And then, just like that, it disappeared.
David Krejci committed a cross-checking penalty on Tomas Plekanec with two minutes left in regulation, and with 68 seconds remaining in the game, David Desharnais gave Montreal its first lead of the game with a power play goal.
Coming off Thursday night’s 4-1 loss to Washington, the Bruins knew a lack of discipline had cost them a game they were capable of winning. Unfortunately, on Saturday night at the Bell Centre, it seemed like the same story all over again.
“It’s pretty obvious that we’ve lost the last two games because of that; the disappointing part is, it’s coming from our leaders,” said Bruins Head Coach Claude Julien. “If you’re going to go in the right direction, I think it’s important that our leaders lead the way the right way. Really, really bad penalties there.
“The team that we played tonight seems to find ways to win, and right now, I’d say we were finding ways to lose.”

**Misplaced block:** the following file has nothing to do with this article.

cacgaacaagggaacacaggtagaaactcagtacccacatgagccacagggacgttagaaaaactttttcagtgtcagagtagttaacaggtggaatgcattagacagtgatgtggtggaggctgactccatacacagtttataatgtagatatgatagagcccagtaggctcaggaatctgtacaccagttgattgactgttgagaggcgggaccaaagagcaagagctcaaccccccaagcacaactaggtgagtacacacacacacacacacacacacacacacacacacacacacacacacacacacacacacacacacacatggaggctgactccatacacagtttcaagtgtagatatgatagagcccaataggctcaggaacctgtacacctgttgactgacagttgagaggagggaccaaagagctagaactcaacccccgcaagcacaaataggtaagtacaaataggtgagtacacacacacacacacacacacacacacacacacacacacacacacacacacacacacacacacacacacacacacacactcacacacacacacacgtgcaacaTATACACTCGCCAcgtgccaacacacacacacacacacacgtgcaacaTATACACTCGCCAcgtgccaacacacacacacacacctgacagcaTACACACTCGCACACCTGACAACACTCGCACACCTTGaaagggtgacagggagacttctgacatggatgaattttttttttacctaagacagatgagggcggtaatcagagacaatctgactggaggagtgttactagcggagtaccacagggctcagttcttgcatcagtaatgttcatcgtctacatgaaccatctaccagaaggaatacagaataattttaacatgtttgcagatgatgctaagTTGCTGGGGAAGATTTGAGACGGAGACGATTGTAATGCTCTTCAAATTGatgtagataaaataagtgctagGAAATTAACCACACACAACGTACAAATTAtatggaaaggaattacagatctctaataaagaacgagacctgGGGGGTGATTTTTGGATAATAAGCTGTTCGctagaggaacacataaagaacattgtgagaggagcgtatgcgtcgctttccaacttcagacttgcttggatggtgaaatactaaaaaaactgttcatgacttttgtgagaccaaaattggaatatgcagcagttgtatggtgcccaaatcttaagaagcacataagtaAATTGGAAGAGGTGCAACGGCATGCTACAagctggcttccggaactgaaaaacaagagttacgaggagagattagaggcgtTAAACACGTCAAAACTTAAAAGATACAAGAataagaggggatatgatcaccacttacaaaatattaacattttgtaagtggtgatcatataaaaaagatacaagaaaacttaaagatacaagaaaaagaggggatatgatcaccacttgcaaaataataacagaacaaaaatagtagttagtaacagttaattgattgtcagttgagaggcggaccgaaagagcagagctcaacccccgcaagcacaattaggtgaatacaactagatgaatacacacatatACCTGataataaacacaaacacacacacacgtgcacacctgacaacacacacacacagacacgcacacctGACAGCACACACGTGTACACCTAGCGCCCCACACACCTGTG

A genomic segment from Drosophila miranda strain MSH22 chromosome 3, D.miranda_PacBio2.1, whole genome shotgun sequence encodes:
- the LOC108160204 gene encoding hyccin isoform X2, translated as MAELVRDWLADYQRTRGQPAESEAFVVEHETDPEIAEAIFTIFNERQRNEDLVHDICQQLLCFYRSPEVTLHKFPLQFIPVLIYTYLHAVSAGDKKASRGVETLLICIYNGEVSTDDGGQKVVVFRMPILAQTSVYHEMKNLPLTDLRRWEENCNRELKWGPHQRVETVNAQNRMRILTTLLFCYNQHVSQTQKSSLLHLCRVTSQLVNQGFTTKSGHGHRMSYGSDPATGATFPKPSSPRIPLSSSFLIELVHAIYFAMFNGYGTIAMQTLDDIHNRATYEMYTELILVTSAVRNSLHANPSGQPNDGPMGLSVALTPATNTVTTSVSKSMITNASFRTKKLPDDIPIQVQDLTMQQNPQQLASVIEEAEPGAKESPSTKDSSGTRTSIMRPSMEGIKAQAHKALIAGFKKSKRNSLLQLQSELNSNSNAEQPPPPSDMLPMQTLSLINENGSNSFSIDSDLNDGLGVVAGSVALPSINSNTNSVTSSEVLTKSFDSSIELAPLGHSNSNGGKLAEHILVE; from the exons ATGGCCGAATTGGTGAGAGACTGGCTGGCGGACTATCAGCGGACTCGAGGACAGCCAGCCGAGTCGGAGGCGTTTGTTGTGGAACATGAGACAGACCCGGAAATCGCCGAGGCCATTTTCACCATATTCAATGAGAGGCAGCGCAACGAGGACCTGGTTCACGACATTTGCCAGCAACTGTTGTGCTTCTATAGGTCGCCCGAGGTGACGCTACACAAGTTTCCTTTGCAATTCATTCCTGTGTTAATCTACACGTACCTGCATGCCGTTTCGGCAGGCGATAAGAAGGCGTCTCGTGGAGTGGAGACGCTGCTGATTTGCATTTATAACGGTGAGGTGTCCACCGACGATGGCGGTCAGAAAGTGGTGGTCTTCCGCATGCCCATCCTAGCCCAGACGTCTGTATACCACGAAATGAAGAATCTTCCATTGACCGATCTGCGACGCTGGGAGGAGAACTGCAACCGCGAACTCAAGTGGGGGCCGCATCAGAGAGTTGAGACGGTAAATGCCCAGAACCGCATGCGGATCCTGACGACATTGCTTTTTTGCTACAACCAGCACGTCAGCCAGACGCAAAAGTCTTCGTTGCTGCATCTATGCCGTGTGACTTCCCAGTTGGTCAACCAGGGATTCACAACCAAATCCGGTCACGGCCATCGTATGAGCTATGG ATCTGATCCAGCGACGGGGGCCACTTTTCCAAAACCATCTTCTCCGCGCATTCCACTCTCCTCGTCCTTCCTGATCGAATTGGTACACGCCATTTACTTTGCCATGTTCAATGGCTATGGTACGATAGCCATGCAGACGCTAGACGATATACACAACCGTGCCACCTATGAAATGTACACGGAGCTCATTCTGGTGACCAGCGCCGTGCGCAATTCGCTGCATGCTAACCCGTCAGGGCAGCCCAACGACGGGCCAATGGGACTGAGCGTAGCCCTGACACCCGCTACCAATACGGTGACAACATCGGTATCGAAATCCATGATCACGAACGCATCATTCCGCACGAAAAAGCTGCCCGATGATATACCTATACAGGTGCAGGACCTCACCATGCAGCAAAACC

Ultimately, what made this loss sting all the more was the fact that the Bruins competed hard throughout the majority of the first 58 minutes of action. Just like they have for most of this season, they came out of the gates strong. They refused to let their emotions get the best of them, something they have fallen victim to in years past in this building. They kept it simple and they were opportunistic.
In recent past, the Canadiens have been the ones to draw early penalties on the Bruins, and they have been on the ones to capitalize. But not on Saturday night.
The Canadiens committed a too-many-men penalty just a minute into the game, and the Bruins made them pay. Loui Eriksson tallied the power play goal, deflecting a Patrice Bergeron shot past Habs goalie and Needham native Mike Condon.
The Bruins would draw two more penalties in the frame — a roughing penalty on Tomas Plekanec stemming from a post-whistle scrum, and a tripping penalty on Andrej Markov, a retaliatory strike on Colin Miller — but were unable to capitalize on those.
Early on in the second period, however, the Canadiens returned the favor. Nineteen seconds into the frame, Krejci went off for a hook, and 50 seconds into the power play, the Canadiens struck for their first goal of the game, as a Tomas Plekanec wrister from the right circle that eluded Jonas Gustavsson.